Which would be more economical? A splitter box with XLR inputs, and two multipin outs, one transformer iso or just a plain passive split or a pathbay with multipin input and two multipin outputs, one transformer iso split of the input and the other normal outputs of the gear the inputs are routed to from the multipin?

So basically, either an external splitter box with multipin outputs and XLR input or a rack mount patchbay with multipin input, multipin split output and a multipin output or normal output patching bay.

Want to add a splitter to my remote rig that can easily intergrate into many different situations i.e. taking direct outs from a FOH or Monitor desk, taking a split from a multicore at either Monitor or FOH or conenct directly up to FOH split and then give someone else a split if doing FOH with the rig, which it is capable of.

The patch bay system I would have to design and get built or build it myself and the external splitter I could buy preamde, possibly from whirlwind, finding the modells is the hard problem. Need minimum 24 input to two splits, up to 32 inputs to two splits.

I want to also build a custom multicore. Box either end, FOH end gives a multipin for inputs and returns on a single box, the stage end gives a multipin for monitors and multipins for drop boxes for inputs and a drop box for outputs.
Old 12th April 2009
  #26
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jude's Avatar
 

when i get time to do live recordings i use 3 klark tecknics dn1248. sound superb to my ears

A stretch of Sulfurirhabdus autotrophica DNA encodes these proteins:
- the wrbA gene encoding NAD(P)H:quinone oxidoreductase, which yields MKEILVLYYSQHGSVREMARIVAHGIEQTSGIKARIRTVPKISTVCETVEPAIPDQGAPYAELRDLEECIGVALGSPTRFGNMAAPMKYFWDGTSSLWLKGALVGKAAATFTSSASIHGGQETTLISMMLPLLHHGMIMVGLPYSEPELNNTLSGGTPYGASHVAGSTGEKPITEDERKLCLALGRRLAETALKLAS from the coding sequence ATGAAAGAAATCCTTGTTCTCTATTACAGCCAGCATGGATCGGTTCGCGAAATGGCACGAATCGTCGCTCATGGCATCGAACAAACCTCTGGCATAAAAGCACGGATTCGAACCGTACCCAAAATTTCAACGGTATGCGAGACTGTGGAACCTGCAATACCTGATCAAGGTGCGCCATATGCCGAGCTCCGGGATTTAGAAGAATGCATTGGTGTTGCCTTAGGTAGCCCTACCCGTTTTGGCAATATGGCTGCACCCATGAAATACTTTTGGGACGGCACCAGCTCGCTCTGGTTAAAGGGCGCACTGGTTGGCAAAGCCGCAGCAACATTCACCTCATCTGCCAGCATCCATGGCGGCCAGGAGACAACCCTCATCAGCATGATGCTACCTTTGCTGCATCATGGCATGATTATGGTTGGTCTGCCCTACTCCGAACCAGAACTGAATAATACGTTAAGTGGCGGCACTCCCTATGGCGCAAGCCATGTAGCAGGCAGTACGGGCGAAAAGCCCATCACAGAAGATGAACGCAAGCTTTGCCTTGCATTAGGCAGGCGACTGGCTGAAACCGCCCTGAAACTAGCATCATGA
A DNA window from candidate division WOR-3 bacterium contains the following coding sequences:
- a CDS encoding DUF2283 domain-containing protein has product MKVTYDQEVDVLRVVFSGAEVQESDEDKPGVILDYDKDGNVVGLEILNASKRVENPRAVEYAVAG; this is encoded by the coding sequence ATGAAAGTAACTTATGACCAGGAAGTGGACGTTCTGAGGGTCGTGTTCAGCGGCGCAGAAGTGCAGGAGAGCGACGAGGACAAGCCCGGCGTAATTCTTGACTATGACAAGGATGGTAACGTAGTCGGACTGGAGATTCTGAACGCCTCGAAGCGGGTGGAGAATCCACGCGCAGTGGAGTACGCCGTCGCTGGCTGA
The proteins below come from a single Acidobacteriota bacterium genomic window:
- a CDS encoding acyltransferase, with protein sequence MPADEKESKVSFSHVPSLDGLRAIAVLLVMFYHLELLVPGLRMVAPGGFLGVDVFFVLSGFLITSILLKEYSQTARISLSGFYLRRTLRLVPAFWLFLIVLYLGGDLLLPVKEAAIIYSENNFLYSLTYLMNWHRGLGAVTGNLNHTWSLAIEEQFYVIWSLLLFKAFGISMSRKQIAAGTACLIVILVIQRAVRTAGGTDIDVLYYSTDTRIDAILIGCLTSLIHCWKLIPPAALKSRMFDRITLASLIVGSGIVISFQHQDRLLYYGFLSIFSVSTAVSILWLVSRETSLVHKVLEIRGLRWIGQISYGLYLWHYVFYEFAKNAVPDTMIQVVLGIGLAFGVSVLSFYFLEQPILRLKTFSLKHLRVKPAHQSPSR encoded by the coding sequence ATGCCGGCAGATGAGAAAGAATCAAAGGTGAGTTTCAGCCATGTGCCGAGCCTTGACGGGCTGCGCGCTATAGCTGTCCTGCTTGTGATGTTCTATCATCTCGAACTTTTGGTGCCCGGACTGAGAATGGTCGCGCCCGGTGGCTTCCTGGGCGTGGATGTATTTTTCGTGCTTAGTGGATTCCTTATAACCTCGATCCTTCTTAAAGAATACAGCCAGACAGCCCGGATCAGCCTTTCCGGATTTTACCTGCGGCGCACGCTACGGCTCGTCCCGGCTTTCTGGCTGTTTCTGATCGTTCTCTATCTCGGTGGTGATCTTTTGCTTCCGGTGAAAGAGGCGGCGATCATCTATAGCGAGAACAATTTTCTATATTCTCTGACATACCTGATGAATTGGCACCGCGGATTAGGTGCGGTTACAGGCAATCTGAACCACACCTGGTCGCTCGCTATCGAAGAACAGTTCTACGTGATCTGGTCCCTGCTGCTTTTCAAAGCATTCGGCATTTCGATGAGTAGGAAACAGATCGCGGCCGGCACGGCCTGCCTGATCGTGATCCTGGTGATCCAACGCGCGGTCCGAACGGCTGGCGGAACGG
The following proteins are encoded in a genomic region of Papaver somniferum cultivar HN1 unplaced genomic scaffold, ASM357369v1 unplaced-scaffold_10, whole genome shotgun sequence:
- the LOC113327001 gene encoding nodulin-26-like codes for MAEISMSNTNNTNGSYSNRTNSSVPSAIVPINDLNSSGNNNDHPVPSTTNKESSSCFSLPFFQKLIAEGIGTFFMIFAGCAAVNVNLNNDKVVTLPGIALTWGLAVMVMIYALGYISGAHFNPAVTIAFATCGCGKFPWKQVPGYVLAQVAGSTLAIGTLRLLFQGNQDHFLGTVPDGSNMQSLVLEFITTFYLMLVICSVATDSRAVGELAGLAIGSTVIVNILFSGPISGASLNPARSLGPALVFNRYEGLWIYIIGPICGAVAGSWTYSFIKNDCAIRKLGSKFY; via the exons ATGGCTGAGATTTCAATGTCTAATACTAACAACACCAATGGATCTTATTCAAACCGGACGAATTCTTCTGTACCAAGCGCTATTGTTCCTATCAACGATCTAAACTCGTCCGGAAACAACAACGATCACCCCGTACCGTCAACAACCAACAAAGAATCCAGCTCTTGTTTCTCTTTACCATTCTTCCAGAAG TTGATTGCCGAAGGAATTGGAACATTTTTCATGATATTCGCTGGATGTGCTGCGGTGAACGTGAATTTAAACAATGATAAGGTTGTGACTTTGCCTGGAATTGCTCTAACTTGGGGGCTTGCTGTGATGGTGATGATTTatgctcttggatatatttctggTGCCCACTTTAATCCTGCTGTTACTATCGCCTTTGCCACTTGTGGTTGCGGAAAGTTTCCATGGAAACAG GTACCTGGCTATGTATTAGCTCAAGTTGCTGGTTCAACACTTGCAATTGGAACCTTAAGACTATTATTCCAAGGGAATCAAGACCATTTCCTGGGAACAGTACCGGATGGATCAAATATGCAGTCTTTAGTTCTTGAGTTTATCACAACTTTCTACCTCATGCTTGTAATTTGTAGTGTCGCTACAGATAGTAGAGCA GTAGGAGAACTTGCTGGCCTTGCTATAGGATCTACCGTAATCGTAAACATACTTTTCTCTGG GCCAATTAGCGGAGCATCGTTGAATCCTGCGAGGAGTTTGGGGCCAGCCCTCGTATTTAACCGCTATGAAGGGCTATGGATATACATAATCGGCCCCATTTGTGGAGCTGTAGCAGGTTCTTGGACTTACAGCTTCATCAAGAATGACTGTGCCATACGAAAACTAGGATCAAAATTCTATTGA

Old 13th April 2009
  #27
I designed and built my own, based on the designs from Jensen.

It is 2 way passive spilt; one direect, one isolated.

Normally, I provide mics and stage cabling. I go from the mics to my split; the direct goes to record, the iso goes to the house stage box (where it is often split between monitorland and FOH- i get away with this because the venues I record at know and trust me and the headliner hired me).

it is a 24 channel, jensen transformer isolated split in a two rack space custom wood box.

the only "bells and whistles" is a ground lift switch on each channel.
Old 20th April 2009
  #28
Gear interested
 
Danno's Avatar
 

With the plethora of radio mics, hidden cell phones, tech's 2-ways and poor shielding used on some house systems, I have in the last few years resorted to using the transformer side of the iso with a few custom ferrite beads and chokes added just to be on the safe side - to notch all of the extraneous RF floating around.

Those clam shell torriods have come in handy several times. I let FOH provide phantom on the direct and keep the custom built Jensen xformer split for myself normally. Can't tell you how many times I have had a cell silently ping the tower in somebody's pocket. stike

Danno
Old 21st April 2009
  #29
Lives for gear
 

Quote:
Originally Posted by hrob View Post